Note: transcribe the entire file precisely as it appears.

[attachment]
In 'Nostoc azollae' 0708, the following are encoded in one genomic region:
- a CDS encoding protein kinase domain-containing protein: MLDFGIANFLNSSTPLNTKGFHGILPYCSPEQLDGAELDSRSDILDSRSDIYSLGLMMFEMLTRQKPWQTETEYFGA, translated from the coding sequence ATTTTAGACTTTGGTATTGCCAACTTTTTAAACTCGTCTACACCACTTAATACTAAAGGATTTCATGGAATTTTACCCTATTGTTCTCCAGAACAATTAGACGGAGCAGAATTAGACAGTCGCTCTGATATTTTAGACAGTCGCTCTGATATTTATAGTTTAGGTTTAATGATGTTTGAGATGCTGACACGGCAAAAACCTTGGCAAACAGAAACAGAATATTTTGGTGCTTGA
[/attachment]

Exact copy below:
In 'Nostoc azollae' 0708, the following are encoded in one genomic region:
- a CDS encoding protein kinase domain-containing protein: MLDFGIANFLNSSTPLNTKGFHGILPYCSPEQLDGAELDSRSDILDSRSDIYSLGLMMFEMLTRQKPWQTETEYFGA, translated from the coding sequence ATTTTAGACTTTGGTATTGCCAACTTTTTAAACTCGTCTACACCACTTAATACTAAAGGATTTCATGGAATTTTACCCTATTGTTCTCCAGAACAATTAGACGGAGCAGAATTAGACAGTCGCTCTGATATTTTAGACAGTCGCTCTGATATTTATAGTTTAGGTTTAATGATGTTTGAGATGCTGACACGGCAAAAACCTTGGCAAACAGAAACAGAATATTTTGGTGCTTGA